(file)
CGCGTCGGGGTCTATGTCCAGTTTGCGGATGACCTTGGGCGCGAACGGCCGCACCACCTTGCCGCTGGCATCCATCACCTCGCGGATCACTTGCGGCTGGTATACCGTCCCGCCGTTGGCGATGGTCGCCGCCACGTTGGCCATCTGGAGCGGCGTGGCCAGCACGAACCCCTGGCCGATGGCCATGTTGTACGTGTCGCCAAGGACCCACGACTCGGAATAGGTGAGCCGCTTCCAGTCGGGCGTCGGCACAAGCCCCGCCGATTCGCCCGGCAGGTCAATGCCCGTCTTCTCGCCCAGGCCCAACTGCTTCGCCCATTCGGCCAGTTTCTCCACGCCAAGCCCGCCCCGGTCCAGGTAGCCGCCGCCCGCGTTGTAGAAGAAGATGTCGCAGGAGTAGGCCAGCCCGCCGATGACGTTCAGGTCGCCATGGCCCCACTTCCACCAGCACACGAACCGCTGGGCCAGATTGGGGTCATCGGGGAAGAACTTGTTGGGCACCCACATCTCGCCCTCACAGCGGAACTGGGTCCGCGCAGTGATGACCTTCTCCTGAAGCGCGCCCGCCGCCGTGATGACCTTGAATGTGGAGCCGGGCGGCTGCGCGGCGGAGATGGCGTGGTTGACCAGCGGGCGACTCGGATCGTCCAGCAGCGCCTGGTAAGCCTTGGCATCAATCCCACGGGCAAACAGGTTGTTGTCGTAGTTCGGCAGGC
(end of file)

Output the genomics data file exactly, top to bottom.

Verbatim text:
CGCGTCGGGGTCTATGTCCAGTTTGCGGATGACCTTGGGCGCGAACGGCCGCACCACCTTGCCGCTGGCATCCATCACCTCGCGGATCACTTGCGGCTGGTATACCGTCCCGCCGTTGGCGATGGTCGCCGCCACGTTGGCCATCTGGAGCGGCGTGGCCAGCACGAACCCCTGGCCGATGGCCATGTTGTACGTGTCGCCAAGGACCCACGACTCGGAATAGGTGAGCCGCTTCCAGTCGGGCGTCGGCACAAGCCCCGCCGATTCGCCCGGCAGGTCAATGCCCGTCTTCTCGCCCAGGCCCAACTGCTTCGCCCATTCGGCCAGTTTCTCCACGCCAAGCCCGCCCCGGTCCAGGTAGCCGCCGCCCGCGTTGTAGAAGAAGATGTCGCAGGAGTAGGCCAGCCCGCCGATGACGTTCAGGTCGCCATGGCCCCACTTCCACCAGCACACGAACCGCTGGGCCAGATTGGGGTCATCGGGGAAGAACTTGTTGGGCACCCACATCTCGCCCTCACAGCGGAACTGGGTCCGCGCAGTGATGACCTTCTCCTGAAGCGCGCCCGCCGCCGTGATGACCTTGAATGTGGAGCCGGGCGGCTGCGCGGCGGAGATGGCGTGGTTGACCAGCGGGCGACTCGGATCGTCCAGCAGCGCCTGGTAAGCCTTGGCATCAATCCCACGGGCAAACAGGTTGTTGTCGTAGTTCGGCAGGC